In the 1980s a group works to improve sanitation in Rocinha's Rua 3. Credit: padre Theory Linard via Sankofa
Soon, they kicked out many freed slaves from the more central areas of Rio de Janeiro and they looked for shelter in Rocinha. Only after all this, in the 1940s and 1950s, northeastern immigrants arrived to find shelter there already.
This story of the favela’s history, Firmino says, shows how thousands of people were in fact neglected, and how they had to fight for the few basic improvements. In the early days ‘there were no sanitation, no health-care and no schools,’ Firmino says. ‘The first school, the Escola Francisco De Paula Brito, was built in the 1970s – many years after the favela was born.’
The Sankofa Museum, whose name comes from the word ‘Sankofa’ of Ghana’s Twi language, whose meaning roughly expresses the need to study history in order to understand how people live in the present, is still carrying out grassroots research.
The Sankofa Museum has ‘museum tea’ sessions, when they invite the oldest residents to look deeply into the favela’s history. Residents share their oldest memories, documents, and photographs. Sankofa then pits them into its archive.
To raise money for the demonstrations, communities organized parties and dances. Credit: padre Theory Linard via Sankofa
The museum is a moving museum and does not have a building. Its members take residents and tourists on historical tours of Rocinha and explain the history and talk about the working class, peaceful, and more surprising things about life in the favela. They show and talk about the shops, the ecological park, and the working class residents waking up at 5am to work in Rio’s richest districts.
Sankofa also organises exhibitions in Rocinha’s squares and schools; There they use their photographs to tell the story of the residents’ past struggles. Often, struggles were mutirões, collective demonstrations in which residents worked together for free to improve their community.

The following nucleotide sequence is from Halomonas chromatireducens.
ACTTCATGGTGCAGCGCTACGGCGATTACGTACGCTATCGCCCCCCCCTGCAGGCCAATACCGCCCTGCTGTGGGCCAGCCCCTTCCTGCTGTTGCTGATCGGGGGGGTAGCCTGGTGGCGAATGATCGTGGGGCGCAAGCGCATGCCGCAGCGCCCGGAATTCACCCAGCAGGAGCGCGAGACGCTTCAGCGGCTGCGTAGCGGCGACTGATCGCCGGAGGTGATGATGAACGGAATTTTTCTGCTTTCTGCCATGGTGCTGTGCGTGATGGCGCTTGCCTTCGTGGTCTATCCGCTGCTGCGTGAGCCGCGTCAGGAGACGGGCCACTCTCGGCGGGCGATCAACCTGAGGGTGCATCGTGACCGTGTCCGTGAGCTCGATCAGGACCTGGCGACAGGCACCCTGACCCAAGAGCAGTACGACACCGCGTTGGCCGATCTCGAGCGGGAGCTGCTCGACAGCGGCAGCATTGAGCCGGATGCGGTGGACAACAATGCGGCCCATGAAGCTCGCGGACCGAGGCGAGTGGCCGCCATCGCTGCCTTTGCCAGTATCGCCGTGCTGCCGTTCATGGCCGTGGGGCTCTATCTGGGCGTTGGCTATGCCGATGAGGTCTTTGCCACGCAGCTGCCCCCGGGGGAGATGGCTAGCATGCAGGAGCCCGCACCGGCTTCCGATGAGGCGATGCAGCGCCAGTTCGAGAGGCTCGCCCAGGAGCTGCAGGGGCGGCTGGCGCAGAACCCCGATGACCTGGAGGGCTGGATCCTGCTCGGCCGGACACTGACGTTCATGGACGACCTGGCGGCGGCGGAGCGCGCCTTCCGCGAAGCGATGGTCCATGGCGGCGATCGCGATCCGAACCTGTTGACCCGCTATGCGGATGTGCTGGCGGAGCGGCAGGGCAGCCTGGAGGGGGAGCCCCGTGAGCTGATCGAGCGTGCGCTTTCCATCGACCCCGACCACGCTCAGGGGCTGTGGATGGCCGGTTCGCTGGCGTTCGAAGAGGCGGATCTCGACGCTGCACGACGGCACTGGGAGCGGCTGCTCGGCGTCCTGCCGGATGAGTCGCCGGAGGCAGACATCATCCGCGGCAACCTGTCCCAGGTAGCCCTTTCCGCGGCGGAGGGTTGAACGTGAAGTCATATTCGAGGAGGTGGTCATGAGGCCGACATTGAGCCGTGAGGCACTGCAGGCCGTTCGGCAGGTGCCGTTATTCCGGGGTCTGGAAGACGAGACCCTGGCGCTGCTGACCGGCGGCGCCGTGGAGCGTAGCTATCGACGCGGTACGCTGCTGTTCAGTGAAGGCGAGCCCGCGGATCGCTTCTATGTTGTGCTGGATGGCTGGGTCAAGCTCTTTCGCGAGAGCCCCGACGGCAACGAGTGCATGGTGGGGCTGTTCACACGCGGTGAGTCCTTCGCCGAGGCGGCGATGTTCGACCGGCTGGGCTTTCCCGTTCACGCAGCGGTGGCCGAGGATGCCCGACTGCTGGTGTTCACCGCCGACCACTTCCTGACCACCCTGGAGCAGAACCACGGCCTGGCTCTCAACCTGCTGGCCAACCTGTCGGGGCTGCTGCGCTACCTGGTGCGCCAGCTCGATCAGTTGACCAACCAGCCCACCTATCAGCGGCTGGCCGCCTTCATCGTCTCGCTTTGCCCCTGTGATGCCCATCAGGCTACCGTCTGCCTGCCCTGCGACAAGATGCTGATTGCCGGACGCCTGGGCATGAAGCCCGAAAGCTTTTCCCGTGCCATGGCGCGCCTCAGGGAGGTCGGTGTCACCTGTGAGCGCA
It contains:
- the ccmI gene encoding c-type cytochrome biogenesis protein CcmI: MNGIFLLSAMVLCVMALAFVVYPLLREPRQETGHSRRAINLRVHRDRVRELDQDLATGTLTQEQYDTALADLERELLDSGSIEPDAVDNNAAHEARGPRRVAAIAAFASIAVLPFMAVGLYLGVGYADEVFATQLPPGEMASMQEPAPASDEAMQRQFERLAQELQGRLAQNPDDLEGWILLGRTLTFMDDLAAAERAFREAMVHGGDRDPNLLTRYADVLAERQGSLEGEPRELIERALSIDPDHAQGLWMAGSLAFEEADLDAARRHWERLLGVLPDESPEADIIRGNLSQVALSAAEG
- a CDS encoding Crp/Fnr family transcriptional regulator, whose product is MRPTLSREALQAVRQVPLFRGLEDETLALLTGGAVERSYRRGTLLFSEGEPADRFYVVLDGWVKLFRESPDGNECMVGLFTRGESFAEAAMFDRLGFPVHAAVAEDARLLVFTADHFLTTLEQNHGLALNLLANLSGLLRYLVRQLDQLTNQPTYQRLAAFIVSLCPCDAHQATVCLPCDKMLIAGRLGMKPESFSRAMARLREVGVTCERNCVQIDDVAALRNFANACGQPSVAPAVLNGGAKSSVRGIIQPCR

First, residents called their neighbours to the streets. Then, they laid pipes, fixed houses or did sanitation work. Finally, communities often organized parties to make money for future demonstrations. Firmino says that residents demanded to ‘be treated like citizens, have running water, basic sanitation, and urbanization’.
Residents marching through Rocinha in the 1980s, calling on others to take part in the mutirão. Credit: padre Theory Linard via Sankofa
Firmino says that Sankofa believe that ‘People without a past are people without a future, and they will believe everything the elites say about them.’
But also, he says that knowing their history could make favela residents see how most of the improvements in Rocinha came from political struggles.
‘The sanitation we have was from the residents,’ says Firmino. ‘The community health centre was also from the residents. And the Pasarela (the first bridge across a motorway dividing Rocinha from nearby neighbourhoods, and linking it to the rest of Rio de Janeiro). And the schools.
‘Residents will see that nobody will give them anything – change won’t come from outside,’ Firmino says. ‘They’ll have to fight for it.’